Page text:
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  • The Dead Don't Die

    The Dead Don't Die


    In the opening few minutes of Jim Jarmusch’s new film, The Dead Don’t Die, Officer Ronnie Peterson (Adam Driver) drolly says to Chief Cliff Robertson (Bill Murray): “This is going to end badly” (an ongoing joke that is eventually pummelled into submission). He is, of course, making reference to how things will eventually pan out for the inhabitants of their local town (and poking fun at its own ridiculousness), but it is also a pretty accurate description of just how…

  • Only You

    Only You


    Female writer-director Harry Wootliff’s Only You made its first appearance at the London Film Festival last year and nine months later it has found its way onto UK cinema screens. What starts as a conventional romance evolves into a story about a couple dealing with their struggles to conceive, the growing frustration that comes with undergoing the gruelling IVF programme and the many ways it tests their relationship. It’s a premise that struggles to stretch itself across two hours and…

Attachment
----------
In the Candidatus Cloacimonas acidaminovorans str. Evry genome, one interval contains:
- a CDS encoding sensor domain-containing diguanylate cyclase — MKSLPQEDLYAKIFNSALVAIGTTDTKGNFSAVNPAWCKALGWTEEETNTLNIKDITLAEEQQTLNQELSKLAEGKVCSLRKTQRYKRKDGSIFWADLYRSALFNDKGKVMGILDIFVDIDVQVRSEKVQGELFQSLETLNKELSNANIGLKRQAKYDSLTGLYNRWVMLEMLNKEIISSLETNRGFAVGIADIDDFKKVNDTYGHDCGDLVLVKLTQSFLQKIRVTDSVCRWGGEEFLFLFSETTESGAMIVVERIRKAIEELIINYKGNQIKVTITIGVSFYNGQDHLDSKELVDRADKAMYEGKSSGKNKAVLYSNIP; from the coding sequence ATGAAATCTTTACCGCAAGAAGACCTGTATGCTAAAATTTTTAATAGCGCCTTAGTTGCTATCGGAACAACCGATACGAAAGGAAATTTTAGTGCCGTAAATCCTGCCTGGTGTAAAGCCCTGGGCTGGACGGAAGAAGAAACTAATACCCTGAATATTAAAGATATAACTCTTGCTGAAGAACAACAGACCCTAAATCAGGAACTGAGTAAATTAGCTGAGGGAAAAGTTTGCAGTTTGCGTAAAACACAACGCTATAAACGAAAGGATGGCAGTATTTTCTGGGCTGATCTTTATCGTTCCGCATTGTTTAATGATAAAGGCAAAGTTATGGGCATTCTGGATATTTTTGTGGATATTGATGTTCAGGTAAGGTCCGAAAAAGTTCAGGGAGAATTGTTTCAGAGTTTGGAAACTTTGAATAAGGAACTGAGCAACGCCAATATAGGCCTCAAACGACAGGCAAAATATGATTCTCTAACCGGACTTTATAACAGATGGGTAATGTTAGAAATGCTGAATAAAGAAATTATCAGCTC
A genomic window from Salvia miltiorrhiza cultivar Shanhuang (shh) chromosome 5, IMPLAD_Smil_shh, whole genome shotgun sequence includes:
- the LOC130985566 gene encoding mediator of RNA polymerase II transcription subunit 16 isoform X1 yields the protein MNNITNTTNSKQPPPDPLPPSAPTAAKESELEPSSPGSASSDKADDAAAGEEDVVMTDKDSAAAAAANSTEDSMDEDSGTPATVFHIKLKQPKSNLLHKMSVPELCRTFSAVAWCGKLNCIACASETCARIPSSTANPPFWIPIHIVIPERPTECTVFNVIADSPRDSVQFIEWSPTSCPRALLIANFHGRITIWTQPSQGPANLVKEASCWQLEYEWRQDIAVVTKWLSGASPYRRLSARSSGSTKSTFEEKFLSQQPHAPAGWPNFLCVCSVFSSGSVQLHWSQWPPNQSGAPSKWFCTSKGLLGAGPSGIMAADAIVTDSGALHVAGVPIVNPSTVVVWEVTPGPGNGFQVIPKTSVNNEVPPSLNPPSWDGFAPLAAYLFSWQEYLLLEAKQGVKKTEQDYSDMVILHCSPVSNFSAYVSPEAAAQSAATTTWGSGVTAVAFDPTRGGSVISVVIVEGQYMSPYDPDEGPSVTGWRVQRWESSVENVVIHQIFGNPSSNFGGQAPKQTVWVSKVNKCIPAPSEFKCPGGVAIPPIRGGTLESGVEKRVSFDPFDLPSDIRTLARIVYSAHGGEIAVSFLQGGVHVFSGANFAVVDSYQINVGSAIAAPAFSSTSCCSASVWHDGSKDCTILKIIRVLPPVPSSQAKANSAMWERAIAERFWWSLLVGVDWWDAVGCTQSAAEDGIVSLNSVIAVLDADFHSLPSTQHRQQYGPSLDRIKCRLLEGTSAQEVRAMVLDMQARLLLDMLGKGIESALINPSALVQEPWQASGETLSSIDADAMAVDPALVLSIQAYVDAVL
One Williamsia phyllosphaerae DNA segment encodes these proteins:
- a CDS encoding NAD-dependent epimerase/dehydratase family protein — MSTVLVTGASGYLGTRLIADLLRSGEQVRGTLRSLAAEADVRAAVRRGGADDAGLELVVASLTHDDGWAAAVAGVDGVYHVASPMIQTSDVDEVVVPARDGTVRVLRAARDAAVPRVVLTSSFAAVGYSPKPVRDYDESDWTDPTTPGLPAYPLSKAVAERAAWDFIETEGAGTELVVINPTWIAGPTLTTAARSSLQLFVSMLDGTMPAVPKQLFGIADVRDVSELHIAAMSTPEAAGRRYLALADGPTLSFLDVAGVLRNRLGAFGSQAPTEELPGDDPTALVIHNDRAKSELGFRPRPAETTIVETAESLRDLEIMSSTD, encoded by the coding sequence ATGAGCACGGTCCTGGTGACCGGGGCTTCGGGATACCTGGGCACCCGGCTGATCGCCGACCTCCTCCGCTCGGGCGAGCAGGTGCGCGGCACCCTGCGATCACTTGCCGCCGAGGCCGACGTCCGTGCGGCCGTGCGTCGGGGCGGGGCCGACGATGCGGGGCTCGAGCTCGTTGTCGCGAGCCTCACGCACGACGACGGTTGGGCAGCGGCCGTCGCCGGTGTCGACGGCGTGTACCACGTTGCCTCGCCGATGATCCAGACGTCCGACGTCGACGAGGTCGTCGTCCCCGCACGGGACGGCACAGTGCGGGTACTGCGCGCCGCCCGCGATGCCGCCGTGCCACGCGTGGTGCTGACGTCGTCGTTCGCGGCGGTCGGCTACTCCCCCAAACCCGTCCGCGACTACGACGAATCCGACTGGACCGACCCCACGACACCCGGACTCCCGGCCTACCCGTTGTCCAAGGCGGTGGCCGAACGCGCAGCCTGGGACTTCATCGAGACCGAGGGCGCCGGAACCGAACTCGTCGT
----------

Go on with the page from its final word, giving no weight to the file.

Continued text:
Popular reviews

  • There Will Be Blood

    There Will Be Blood


    There is Daniel Day Lewis' performance, a standard which has become almost ludicrously normal for the man now. Paul Thomas Anderson's assured writing and direction instils an epic feel within the stripped down surroundings. Then there is the music. The score by Radiohead's Jonny Greenwood will be the first thing that coats you with the thickness of the film’s black atmosphere.

    Greenwood's compositional skills have developed over the arc of Radiohead's career, pushed forward after the group dropped their guitars…

  • Le Samouraï

    Le Samouraï


    By choosing Alain Delon for the role of Jef Costello - the brooding, silent assassin who slinks through the murky shadows of the Parisian night - Jean-Pierre Melville highlights the importance of casting. Finding the right person who can disappear into their character and embody their spirit. When the frame can be focused on a face that so clearly tells a story of its own, the symbiotic relationship between director and performer evolves beyond the expectations of standard storytelling.